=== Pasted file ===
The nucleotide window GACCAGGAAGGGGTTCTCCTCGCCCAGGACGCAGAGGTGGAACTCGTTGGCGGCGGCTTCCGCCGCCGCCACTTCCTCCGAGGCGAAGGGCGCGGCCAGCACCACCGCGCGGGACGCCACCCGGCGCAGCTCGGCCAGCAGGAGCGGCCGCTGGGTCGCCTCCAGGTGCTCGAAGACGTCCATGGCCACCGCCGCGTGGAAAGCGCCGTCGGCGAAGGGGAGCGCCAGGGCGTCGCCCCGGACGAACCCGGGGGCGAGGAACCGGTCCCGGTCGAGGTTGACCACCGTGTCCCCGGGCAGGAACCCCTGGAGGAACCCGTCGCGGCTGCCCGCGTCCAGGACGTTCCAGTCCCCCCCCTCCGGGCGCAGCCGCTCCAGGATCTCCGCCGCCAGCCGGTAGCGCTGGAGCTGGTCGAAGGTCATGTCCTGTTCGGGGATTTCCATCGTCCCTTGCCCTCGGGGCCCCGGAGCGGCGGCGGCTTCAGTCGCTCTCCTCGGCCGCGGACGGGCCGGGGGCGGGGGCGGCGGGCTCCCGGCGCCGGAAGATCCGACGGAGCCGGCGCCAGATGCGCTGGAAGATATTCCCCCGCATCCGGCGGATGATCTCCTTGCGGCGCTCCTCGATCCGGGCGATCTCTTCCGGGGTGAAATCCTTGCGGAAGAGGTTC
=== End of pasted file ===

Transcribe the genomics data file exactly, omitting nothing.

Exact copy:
The nucleotide window GACCAGGAAGGGGTTCTCCTCGCCCAGGACGCAGAGGTGGAACTCGTTGGCGGCGGCTTCCGCCGCCGCCACTTCCTCCGAGGCGAAGGGCGCGGCCAGCACCACCGCGCGGGACGCCACCCGGCGCAGCTCGGCCAGCAGGAGCGGCCGCTGGGTCGCCTCCAGGTGCTCGAAGACGTCCATGGCCACCGCCGCGTGGAAAGCGCCGTCGGCGAAGGGGAGCGCCAGGGCGTCGCCCCGGACGAACCCGGGGGCGAGGAACCGGTCCCGGTCGAGGTTGACCACCGTGTCCCCGGGCAGGAACCCCTGGAGGAACCCGTCGCGGCTGCCCGCGTCCAGGACGTTCCAGTCCCCCCCCTCCGGGCGCAGCCGCTCCAGGATCTCCGCCGCCAGCCGGTAGCGCTGGAGCTGGTCGAAGGTCATGTCCTGTTCGGGGATTTCCATCGTCCCTTGCCCTCGGGGCCCCGGAGCGGCGGCGGCTTCAGTCGCTCTCCTCGGCCGCGGACGGGCCGGGGGCGGGGGCGGCGGGCTCCCGGCGCCGGAAGATCCGACGGAGCCGGCGCCAGATGCGCTGGAAGATATTCCCCCGCATCCGGCGGATGATCTCCTTGCGGCGCTCCTCGATCCGGGCGATCTCTTCCGGGGTGAAATCCTTGCGGAAGAGGTTC